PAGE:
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ErnieHorning last won the day on November 3 2013

ErnieHorning had the most liked content!

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About ErnieHorning

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    Apple Valley, MN

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  1. Realize that the fastest that you could trigger a TRIAC is every .008 seconds (60Hz/2). That's assuming that your sequencer sends the command at exactly the right time for one half cycle. It's a good chance that it won't be in sync with the line frequency, so at 60Hz, the TRIAC probably won't actually be turned on. At .016, the TRAIC will always turn on for a at least a half cycle but likely not for a full cycle. You'll probably see a flicker if you kept repeating this. Incandescent lights don't respond this fast. Even at .025, sometimes it will light and sometimes it won't. LED's should work fine at .025 seconds though. Does this make sense? One way to make it work better though is to always do a fad that last at lest .032 seconds or 2 cycles. That way you'll get the light on long enough that it won't be as noticeable. BTW, if the output of your controller was DC, you'd be able to go down to much lower times. LED's should actually turn on and off at .008 seconds.
  2. Actually, technically you could. It would require a full wave bridge before the SCR. You then would have rectified DC and then the SCR would operate with exactly the same end results. Many of the old multi-function strings used this method. It requires one extra part though. You could substitute two SCR’s for a TRIAC but then you would need to drive one of the gates with a negative voltage. Kind of complicates the circuit though when TRIAC’s are so cheap. You can substitute an SCR with a TRIAC since most TRIAC’s will accept both a positive or negative gate voltage.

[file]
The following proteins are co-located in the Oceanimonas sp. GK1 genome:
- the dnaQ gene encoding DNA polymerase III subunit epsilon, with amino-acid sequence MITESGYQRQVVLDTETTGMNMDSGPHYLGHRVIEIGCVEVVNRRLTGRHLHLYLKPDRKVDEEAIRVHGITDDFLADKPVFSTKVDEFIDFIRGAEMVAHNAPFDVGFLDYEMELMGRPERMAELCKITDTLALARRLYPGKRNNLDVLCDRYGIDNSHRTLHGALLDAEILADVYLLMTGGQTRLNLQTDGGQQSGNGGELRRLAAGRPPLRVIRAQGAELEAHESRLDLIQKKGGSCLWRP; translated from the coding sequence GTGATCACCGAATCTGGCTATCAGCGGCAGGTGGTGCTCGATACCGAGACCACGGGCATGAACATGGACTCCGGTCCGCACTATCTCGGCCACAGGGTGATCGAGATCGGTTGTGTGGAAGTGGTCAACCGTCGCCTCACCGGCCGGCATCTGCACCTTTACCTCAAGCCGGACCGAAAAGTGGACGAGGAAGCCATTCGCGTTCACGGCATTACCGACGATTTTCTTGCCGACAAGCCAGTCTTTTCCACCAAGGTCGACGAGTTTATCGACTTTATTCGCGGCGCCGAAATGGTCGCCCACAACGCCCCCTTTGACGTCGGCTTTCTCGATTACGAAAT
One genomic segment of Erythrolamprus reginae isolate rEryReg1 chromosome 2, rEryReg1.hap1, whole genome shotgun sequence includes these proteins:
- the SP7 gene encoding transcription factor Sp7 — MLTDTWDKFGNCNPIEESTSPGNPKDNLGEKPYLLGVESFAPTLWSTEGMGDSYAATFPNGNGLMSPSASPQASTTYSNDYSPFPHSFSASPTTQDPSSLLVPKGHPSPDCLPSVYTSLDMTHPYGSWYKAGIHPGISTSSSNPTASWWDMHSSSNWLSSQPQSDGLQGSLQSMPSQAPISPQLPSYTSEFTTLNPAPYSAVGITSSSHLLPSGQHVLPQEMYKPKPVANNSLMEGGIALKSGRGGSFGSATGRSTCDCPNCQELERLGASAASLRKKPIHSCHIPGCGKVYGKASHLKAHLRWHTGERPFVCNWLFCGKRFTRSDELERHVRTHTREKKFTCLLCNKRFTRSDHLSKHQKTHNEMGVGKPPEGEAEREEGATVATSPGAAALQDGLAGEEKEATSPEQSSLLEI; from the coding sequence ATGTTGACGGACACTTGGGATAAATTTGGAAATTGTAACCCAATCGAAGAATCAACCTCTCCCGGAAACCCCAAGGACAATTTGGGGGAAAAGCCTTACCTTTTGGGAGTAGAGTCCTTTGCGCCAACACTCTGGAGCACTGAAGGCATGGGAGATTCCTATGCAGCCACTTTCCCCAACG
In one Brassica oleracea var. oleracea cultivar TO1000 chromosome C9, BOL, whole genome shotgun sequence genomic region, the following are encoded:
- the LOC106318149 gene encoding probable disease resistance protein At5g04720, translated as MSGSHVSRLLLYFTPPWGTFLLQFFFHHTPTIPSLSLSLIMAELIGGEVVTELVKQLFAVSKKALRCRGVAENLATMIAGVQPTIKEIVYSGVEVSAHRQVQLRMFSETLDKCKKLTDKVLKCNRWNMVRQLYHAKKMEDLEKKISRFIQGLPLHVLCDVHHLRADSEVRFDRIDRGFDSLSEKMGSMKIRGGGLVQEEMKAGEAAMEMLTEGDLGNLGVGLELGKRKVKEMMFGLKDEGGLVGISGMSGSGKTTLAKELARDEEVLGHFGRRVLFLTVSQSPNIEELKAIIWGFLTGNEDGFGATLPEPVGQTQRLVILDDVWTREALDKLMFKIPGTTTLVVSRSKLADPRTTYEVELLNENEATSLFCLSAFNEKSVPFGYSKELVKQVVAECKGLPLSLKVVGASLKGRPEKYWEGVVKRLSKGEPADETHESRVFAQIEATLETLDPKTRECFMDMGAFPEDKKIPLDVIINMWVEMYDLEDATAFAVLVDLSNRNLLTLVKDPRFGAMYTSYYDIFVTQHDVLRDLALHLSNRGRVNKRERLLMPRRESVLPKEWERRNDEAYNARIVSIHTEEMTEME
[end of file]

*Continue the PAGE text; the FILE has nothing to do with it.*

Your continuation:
3. You really should fire up that scope though. I bet it doesn't work very well if it's been sitting there unpowered for several years.
  4. I should never do this before morning coffee…. Greg is exactly right! Thinking about the LOR supply, I believe it’s a center tap supply. So it will be half the voltage. Max, it really is 60 volts; actually 54 rectified DC.
  5. Nope, it’s the peak voltage. We call it 120 because it’s the RMS value or what the value would appear to be to a resistor in a DC circuit. With your single diode, you basically have a 50% duty cycle DC circuit. Your meter is averaging that to half the voltage. If you just put a capacitor across your meter probes, you’ll see the voltage go much higher. I use 24 volt transformers every day at work. The unloaded voltage is about 26 VAC. Place a full wave bridge on it, add a capacitor 10µF or bigger and you get about 34 VDC not 17. Check your LOR controller. I’m pretty sure that it’s got a 12 VAC transformer on it and a full wave bridge. Check the voltage on the big capacitor. It’s not 6 VDC. BTW, Beckman also makes peak reading meters, at least they used to. We had a few at work that read the line voltage as 177 VAC. It was very confusing, so we ended up just tossing them in the trash. You really should swallow your pride for a moment and try the scope. You could also do a Google search and tell the rest of the world that they're all wrong too.
  6. Geez it really pains me to say this but Max is right. 170 volts positive and 170 volts negative. Greg you really do need to fire up that old scope, those meters are fooling you. Your meters are all measuring RMS and not peak voltage; you’re just seeing the average. Try your meters on a full wave bridge and see what you get. The bridge can’t double the voltage; it just adds the other half of the AC wave to what you get with one diode.
  7. I only put the lights around my shutters but it could just as well go around the window too. I just use 1/2 inch PVC pipe and what seemed like a million wire ties. I’ve made clips that wrap around the pipe and also clip behind the shutters but large wire ties looped through the shutters and around the pipe work well also. Here's a thousand words in a few pictures.